The Nasdaq-100 index hosts 100 of the largest technology companies in the world, so it’s often referred to as a benchmark for the tech sector’s performance. After plunging 33% in 2022, it’s off to a 11% gain this year.
That fits well with the index’s history. Since its inception in 1985, the Nasdaq-100 has declined in consecutive years on only one occasion, during the dot-com bust between 2000 and 2002. That bodes well for positive returns in 2023.
Investors have to contend with persistently high inflation and rising interest rates before the broader stock market rockets higher. But there have been clear signs inflation peaked in June 2022, and that means we might be only a few months away from the U.S. Federal Reserve’s peak interest rate.
The real estate sector could be one of the biggest winners if that scenario plays out, and here’s why Redfin (NASDAQ: RDFN) offers a great way for investors to benefit — especially since the stock is trading 91% below its all-time high.
Redfin is refocused and reenergized
Last year was transformational for Redfin. A slowing real estate market plunged the company into a fight for survival, forcing drastic changes to its business. Management answered the call, and Redfin is now a much leaner operation, but more importantly, it has returned to focusing on what it does best.
That is real estate brokering. Redfin has 2,022 lead agents on its roster, and they serve 98% of the U.S. population by geography, a level of scale that independent firms can’t compete with. As a result, Redfin is able to charge listing fees of just 1% compared to the industry standard 2.5%, and the company says it has saved sellers over $1 billion since its inception.
But as the real estate market soared in 2020 and 2021, Redfin leaned into iBuying (direct buying) with its RedfinNow segment, to capture more growth. Direct buying involves purchasing homes directly from sellers and then trying to flip them for a profit. It’s very lucrative when home prices are climbing, but when the market turns, holding an inventory of hundreds of houses can quickly result in a financial catastrophe.
Redfin’s key competitor, Zillow Group, learned that the hard way. It shuttered its iBuying business in 2021 and ate hundreds of millions of dollars in losses.
RedfinNow was a smaller and somewhat more selective operation, so it avoided a similar fate. Management was winding down the segment toward the end of 2022, and it has just 19 homes remaining in its inventory.
That’s going to hurt Redfin’s revenue in 2023
Each time RedfinNow sold a home, the value of the sale was counted as revenue, and the segment was responsible for 52% of Redfin’s $2.28 billion in total revenue during 2022. Its absence is going to leave a major hole in the company’s financials that brokering and real estate services won’t be able to fill anytime soon.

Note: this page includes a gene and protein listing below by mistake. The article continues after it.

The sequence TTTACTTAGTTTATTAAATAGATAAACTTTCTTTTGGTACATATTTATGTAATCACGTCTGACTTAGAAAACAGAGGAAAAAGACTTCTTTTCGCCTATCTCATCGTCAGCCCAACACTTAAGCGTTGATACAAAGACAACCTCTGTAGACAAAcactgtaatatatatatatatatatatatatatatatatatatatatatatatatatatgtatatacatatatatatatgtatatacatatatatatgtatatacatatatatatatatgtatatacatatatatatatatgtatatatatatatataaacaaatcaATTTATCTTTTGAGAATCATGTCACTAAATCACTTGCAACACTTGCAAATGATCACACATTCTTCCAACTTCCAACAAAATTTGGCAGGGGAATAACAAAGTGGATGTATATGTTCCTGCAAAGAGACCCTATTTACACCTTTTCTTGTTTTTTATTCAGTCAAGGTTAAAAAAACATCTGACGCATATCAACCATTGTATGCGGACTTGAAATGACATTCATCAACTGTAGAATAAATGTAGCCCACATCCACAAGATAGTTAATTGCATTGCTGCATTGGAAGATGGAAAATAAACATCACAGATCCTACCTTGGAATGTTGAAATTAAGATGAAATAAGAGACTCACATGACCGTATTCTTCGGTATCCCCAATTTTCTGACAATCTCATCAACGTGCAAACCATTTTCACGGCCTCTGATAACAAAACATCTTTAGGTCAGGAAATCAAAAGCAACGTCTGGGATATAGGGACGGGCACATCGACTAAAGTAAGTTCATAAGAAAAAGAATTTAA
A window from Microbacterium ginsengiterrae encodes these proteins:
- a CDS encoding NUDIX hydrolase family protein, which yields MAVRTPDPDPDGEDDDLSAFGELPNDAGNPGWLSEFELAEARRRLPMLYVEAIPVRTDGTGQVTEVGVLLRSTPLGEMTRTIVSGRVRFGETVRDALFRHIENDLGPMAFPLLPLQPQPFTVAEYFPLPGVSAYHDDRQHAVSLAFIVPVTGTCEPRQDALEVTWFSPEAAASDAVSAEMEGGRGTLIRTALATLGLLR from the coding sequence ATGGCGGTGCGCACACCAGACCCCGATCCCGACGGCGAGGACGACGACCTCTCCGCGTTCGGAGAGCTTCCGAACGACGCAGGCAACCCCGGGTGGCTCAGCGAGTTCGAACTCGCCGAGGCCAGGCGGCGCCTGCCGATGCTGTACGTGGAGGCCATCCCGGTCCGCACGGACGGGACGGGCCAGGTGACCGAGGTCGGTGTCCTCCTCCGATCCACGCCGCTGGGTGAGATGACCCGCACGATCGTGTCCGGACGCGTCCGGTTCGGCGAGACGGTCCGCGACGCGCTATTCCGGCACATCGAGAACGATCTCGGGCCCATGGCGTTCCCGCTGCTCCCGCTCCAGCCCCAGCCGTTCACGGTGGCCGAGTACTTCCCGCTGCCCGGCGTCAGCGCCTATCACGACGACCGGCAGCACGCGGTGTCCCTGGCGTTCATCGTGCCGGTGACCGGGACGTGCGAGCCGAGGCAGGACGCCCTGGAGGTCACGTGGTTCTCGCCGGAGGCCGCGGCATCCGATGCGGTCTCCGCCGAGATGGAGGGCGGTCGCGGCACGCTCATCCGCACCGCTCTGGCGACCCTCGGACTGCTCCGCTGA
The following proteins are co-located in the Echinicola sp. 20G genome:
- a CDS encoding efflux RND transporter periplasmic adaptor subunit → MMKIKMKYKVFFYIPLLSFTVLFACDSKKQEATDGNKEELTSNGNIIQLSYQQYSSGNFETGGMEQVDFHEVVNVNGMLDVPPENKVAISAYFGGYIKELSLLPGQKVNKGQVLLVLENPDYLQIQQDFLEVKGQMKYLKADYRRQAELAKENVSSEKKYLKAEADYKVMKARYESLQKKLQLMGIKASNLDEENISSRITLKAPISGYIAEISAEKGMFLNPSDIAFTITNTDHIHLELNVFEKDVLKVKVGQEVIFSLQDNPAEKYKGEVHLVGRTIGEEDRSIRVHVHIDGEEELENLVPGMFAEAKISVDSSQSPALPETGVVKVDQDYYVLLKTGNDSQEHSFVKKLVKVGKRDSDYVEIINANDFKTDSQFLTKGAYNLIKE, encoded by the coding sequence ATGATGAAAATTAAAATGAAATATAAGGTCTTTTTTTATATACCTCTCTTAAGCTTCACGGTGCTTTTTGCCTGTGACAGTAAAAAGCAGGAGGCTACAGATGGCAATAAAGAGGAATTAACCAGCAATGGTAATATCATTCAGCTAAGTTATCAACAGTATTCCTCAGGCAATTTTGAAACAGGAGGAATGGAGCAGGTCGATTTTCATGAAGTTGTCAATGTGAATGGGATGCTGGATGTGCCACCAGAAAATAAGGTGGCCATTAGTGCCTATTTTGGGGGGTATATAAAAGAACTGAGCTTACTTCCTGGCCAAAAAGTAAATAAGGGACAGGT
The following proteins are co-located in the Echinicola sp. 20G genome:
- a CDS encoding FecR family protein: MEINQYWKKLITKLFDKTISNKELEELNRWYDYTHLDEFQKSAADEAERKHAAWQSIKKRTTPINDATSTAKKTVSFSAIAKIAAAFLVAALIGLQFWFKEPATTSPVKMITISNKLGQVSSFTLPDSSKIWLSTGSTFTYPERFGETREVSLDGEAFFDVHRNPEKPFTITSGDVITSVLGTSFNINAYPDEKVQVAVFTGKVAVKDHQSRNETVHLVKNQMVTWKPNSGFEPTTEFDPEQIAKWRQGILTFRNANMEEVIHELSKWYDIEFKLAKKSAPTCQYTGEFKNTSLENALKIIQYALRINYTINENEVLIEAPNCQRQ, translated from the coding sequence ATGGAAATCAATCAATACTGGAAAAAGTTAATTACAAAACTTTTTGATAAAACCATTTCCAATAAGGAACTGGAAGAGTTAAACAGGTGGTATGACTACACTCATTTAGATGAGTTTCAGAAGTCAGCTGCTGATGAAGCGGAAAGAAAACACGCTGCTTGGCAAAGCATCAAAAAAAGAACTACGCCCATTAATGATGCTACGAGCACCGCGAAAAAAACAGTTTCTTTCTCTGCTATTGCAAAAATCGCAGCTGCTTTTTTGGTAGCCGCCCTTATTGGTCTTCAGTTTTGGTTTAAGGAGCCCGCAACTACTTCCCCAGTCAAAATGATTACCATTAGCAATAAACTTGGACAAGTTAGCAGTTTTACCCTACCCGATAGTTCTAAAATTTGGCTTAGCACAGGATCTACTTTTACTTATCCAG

Wall Street analysts are already betting Redfin’s total revenue could halve to just $1.1 billion in 2023. But that’s not necessarily a bad thing, because RedfinNow was clearing out its inventory of homes at a lesser price than it paid for them, which was a major drag on overall earnings.
But with RedfinNow eliminated, the company thinks it could achieve profitability this year on the basis of adjusted earnings before interest, taxes, depreciation, and amortization (EBITDA). It will begin this journey from a position of strength: Its broker business reached an all-time-high market share in 2022, as Redfin was responsible for selling 0.8% of all homes across the U.S. by units sold.
Also, Redfin entered the mortgage business five years ago, and it’s now quickly ramping up. It originated $4.3 billion worth of mortgages during 2022, a 337% increase compared to 2021. The company is now attaching a mortgage to approximately 17% of all homes it sells, and it continues to build momentum in this new segment, particularly with its recent acquisition of Bay Equity Home Loans.
Redfin stock might be a great value
Given the 91% decline in its stock price from its all-time high, investors currently value Redfin’s business at just $915 million.
That means the stock trades at a forward price-to-sales (P/S) ratio of less than 1 based on its projected 2023 revenue. And after accounting for the $362 million in cash, equivalents, and short-term investments on its balance sheet, Redfin’s P/S of 0.5 looks even more attractive. That’s a long way from its peak P/S of 7.7 in 2020.
There are two key tailwinds that could work in the stock’s favor. First, if inflation truly has peaked and interest rates follow later this year, that could invite new demand for homes. Since Redfin’s brokerage business is commission-based, any rise in the value of real estate will boost the company’s revenue. Second, if the Nasdaq-100 index continues to recover, Redfin stock could attract a higher P/S as risk appetite returns among investors.
In any case, Redfin stock offers an intriguing risk-reward proposition for investors right now.
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Anthony Di Pizio has no position in any of the stocks mentioned. The Motley Fool has positions in and recommends Redfin and Zillow Group. The Motley Fool recommends the following options: short February 2023 $7 calls on Redfin. The Motley Fool has a disclosure policy.